New York State’s Clean Slate Act: Highlights for Private Employers Including Healthcare and Human Services Employers
November 30, 2023
On Nov. 16, 2023, New York State Gov. Kathy Hochul signed legislation, also known as the Clean Slate Act, to automatically seal from public access criminal records for most individuals convicted of a crime.
The Act takes effect in one year, on Nov. 16, 2024, and its key intent is to increase employment opportunities for individuals with criminal histories who have no recent criminal convictions. The law amends New York’s criminal procedure law, the executive law, the correction law, the judiciary law and the civil rights law with respect to the automatic sealing of select convictions. New York follows several other states, such as California, Connecticut, Colorado, Pennsylvania, Oklahoma and Utah, who have also enacted similar laws.
To be eligible for automatic sealing of their records, individuals must complete their sentences (including probation or parole time) and do not reoffend within a stipulated period of time. This statutory period ranges from three years for misdemeanors to eight years for eligible felonies. The clock restarts if parole or probation is revoked or if there is a new conviction. All records of sex crimes, and Class A felonies (such as first or second-degree murder, first degree kidnapping), except those related to drug possession, are ineligible for sealing.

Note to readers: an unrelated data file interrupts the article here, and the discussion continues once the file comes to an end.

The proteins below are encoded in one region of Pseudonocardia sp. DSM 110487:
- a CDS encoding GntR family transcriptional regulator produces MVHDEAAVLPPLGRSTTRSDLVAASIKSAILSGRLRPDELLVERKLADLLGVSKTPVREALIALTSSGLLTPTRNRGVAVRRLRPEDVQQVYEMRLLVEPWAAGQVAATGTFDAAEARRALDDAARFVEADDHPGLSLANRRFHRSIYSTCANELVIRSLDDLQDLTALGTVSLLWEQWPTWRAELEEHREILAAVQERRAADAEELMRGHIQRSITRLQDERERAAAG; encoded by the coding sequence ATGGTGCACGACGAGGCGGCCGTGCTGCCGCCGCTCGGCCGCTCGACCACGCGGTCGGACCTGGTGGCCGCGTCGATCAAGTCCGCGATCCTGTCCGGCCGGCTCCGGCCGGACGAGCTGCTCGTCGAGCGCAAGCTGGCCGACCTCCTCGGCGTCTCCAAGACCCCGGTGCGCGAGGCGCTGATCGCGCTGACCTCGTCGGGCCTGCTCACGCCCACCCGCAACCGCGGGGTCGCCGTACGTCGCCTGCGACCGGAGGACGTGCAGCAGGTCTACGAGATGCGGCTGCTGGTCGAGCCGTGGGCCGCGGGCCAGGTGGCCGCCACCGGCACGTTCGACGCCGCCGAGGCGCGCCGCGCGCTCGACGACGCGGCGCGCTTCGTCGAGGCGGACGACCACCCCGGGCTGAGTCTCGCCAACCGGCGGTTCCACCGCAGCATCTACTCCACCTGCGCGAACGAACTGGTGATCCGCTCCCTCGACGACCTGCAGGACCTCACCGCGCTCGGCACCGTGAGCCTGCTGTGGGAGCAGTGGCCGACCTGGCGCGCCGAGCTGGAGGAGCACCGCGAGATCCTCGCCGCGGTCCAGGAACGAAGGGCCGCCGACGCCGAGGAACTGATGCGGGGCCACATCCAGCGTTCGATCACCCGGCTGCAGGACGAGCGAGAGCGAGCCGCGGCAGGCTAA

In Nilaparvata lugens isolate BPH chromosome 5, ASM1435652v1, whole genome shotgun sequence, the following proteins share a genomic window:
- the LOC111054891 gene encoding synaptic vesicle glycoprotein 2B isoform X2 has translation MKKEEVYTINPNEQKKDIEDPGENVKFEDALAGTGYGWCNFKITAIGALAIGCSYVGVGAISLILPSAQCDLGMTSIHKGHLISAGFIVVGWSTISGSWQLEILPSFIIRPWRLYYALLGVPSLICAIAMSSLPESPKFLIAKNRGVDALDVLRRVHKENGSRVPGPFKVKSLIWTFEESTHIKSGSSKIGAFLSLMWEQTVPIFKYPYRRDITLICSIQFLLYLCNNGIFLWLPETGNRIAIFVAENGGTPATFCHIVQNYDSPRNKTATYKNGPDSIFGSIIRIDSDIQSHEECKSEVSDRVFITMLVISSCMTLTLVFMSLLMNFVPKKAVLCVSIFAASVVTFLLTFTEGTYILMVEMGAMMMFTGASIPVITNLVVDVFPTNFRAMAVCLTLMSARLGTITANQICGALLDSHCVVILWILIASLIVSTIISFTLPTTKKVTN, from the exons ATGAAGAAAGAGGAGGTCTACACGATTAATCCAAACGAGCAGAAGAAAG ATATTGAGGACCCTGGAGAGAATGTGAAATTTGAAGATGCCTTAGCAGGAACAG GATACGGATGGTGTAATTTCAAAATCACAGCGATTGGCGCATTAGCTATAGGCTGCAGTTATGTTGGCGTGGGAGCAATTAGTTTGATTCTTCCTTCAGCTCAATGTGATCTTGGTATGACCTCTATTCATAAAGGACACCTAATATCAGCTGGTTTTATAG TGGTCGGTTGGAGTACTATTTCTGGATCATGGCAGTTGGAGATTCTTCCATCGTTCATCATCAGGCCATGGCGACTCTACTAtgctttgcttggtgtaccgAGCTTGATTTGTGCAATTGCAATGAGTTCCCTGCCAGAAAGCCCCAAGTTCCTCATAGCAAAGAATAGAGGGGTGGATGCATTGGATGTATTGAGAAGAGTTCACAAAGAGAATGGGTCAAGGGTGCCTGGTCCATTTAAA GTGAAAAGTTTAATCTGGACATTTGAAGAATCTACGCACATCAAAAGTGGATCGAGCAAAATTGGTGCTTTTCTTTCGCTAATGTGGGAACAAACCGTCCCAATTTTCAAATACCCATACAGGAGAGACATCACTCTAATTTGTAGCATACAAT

The law provides for several exceptions where sealed records could still be accessed and used for law enforcement, in criminal proceedings under certain circumstances, and other necessary purposes such as determining suitability for various licenses, and for employment and other activities where federal or state law requires or authorizes a criminal background check to be performed prior to granting licenses to or employing individuals in certain jobs.
Myth: The law will erase all criminal records.
Fact Check: The law automatically seals certain criminal records but does not expunge them. Notably, the Clean Slate Act would only seal convictions under New York's penal law. The Act would not seal criminal convictions under federal law or the criminal law of any state other than New York. Sealing is not automatic when the convicted individual has a criminal charge pending or is on probation or under parole supervision when the statutory time period for automatic sealing elapses.
Myth: Law enforcement will not have access to criminal records.
Fact Check: Records automatically sealed under this Act could still be accessed and used by law enforcement for permissible purposes including to assess the employment of law enforcement officers, or when conducting investigations.
Myth: Background checks for vulnerable populations, such as children, the disabled and the elderly, are now compromised because employers can hire individuals with criminal records.
Fact Check: Entities, including those that work with children, the elderly or vulnerable adults, that are required or authorized by law to conduct a fingerprint-based background check, are not impacted by the Clean Slate Act. Under the Act, such background checks are considered relevant and necessary prior to the employment of individuals working with these vulnerable populations and will include criminal records which have been sealed under this Act. The Act will also not seal the records of individuals who are required to register as a sex offender.
Myth: Gun licenses will be issued without a proper background check.
Fact Check: The law does not apply when licensing officers are processing a firearm license application. In this instance, the criminal records will not be sealed.
Myth: Individuals who have a criminal record may get preferential treatment for a job over an individual with no criminal record.